Major League Baseball's suspension of 13 players in its most recent attempt to address the use of performance-enhancing drugs, including an unprecedented 211-game suspension of its highest-paid player, Alex Rodriguez, is a welcome sign that the game is serious about re-establishing the legitimacy of player accomplishments. The importance of such vigilance cannot be overestimated in a game where statistical comparison serves as a generational bond, and the integrity of those statistics is the adhesive that gives meaning to the experiences shared across time that are the game's narrative. That magical capacity of the game to link generations was vividly on display one night in Baltimore during the fabled 1961 season.
We went to Memorial Stadium that September on a school night to be witness to what was known as "the chase." There were just 11 games left in the season when the Yankees arrived in Baltimore for a four-game series, and Roger Maris had amassed a staggering 58 home runs. Only three players in history had ever hit that many in a single season: Babe Ruth, Jimmie Foxx and Hank Greenberg. Ruth was the undisputed home run champion, having hit 59 in 1921 and reached the unthinkable plateau of 60 in 1927. Maris was just 26 years old, and, as the long season wore on, suffered through the agonizing stress brought on by the unremitting media attention given to his pursuit of the game's most hallowed record held by 20th century America's most beloved sports hero.
Maris had failed to homer in either game of the series-opening double-header, and we settled into our seats for the third game in anticipation of perhaps being part of history. He had lined out to right field in his first at bat, but in the third inning, his now-familiar swing fully engaged a Milt Pappas pitch and sent it high into the air. There was little doubt about the result from the instant Maris made contact. His 59th home run sailed over the high green wall and into the right field stands. We had witnessed and shared a golden moment in a truly magical season.
Six days later, we watched on television as Maris hit his 60th home run in New York against Orioles pitcher Jack Fisher. He would, of course, hit his 61st on the season's final game. His detractors would assert that he had the advantage of having played in baseball's first expansion season, with eight more games and a pitching talent pool arguably depleted by the addition of two teams. But it is abundantly clear that Roger Maris had attained an athletic accomplishment that was nothing short of amazing and worthy of nothing less than respectful admiration. The same cannot be said for those who have since challenged and surpassed his record.
In the history of baseball, only 26 players have hit 50 or more home runs in a season, and those 26 have done so a combined 42 times, 18 of which occurred during the 75 seasons from 1920 to 1994. The remaining 24 occurred in just 13 seasons, from 1995 to 2007. It is no coincidence that this was the height of the PED era, and many of these totals preceded effective testing. Indeed, the six greatest single-season home run totals, all attained by just three players (Barry Bonds, Mark McGwire and Sammy Sosa), occurred in a span of only four seasons, from 1998 to 2001. It is also no coincidence that baseball was without a commissioner for six years following Faye Vincent's resignation in 1992, and it was during this leadership vacuum that players' bodies began to bulk up along with their home run totals.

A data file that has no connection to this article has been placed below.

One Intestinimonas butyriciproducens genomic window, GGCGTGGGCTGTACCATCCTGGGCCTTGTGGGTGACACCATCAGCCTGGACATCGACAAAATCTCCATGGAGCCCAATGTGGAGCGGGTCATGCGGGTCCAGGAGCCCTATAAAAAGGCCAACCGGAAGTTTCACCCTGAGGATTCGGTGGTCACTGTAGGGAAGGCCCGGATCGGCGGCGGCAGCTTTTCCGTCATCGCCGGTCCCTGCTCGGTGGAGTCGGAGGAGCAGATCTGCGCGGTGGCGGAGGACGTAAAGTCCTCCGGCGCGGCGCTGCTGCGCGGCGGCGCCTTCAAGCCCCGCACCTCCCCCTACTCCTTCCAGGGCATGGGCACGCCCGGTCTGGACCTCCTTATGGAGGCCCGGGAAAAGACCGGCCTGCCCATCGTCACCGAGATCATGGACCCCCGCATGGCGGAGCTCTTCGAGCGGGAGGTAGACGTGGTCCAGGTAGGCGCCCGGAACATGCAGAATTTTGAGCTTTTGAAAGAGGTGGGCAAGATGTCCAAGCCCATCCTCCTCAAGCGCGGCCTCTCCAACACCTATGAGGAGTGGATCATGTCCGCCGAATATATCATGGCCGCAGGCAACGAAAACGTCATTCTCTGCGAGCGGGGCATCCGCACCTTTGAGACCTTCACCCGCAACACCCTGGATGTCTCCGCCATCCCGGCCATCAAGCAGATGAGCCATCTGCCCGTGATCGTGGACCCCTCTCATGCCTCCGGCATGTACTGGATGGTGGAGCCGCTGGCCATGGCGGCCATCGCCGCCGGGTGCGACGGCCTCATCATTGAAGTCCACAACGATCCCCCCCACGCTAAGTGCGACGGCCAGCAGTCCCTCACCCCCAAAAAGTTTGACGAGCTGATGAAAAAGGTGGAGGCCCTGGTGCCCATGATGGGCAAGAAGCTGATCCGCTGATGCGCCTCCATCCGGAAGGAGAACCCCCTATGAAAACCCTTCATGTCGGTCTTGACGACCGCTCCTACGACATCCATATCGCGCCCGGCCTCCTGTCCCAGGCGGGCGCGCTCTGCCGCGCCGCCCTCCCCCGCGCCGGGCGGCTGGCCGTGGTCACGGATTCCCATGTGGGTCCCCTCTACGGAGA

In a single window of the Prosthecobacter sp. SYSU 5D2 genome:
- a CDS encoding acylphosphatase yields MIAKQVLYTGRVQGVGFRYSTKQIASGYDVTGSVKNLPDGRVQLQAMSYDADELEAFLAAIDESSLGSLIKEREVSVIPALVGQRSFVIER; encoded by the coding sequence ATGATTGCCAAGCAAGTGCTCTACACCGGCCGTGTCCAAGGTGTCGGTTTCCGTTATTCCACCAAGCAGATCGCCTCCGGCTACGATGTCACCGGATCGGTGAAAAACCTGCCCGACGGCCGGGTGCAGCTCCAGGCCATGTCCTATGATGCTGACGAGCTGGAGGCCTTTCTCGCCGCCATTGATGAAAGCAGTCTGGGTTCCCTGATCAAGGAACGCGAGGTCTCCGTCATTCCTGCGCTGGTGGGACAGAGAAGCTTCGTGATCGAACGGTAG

In fact, baseball was, for far too long, utterly negligent in its protection of the integrity of the game's records. Caught up in the financial rewards generated by the farce that was the McGwire-Sosa home run race of 1998, the owners and players turned a blind eye to a cancer that was rendering meaningless its most cherished asset — the magnificent performances of the players in an unfathomably difficult and demanding sport. The problem that baseball had brought on itself was simply that one could no longer tell which accomplishments were truly remarkable and which were the products of pharmaceutical enhancement.
This sad history makes all players suspect and subjects each achievement to uncertainty. Baseball should be fully celebrating the achievements of its young stars instead of allowing those achievements to be subject to even the slightest suspicion. Although a more rigorous testing program has helped clean up the game, the drug industry is always busy trying to stay a step ahead of the testing protocols. When players, with the financial means to seek the best medical care, are visiting a so-called anti-aging clinic in Florida run by a guy with no legitimate medical training, it is evident that the only way the sport can cleanse itself is to make the penalty for PED use so severe that it is not worth the risk. When Melky Cabrera is suspended for 50 games, and then immediately signs a two- year contract for $8 million per season, it is apparent that the penalties are not a meaningful deterrent.
The latest suspensions are a hopeful effort in the cause of baseball regaining its glory. If the owners and players commit to a program of sufficient penalties that will fundamentally eradicate this stain on the game, they have the potential to reap the benefits of being part of a new golden age, where players' accomplishments are celebrated and admired in the shared joy that this beautiful game is so capable of bestowing on its fans. And there can again be truly magical nights like the one we experienced in September 1961.
Raymond Daniel Burke, a Baltimore native, is a principal in a downtown law firm. His email is email@example.com.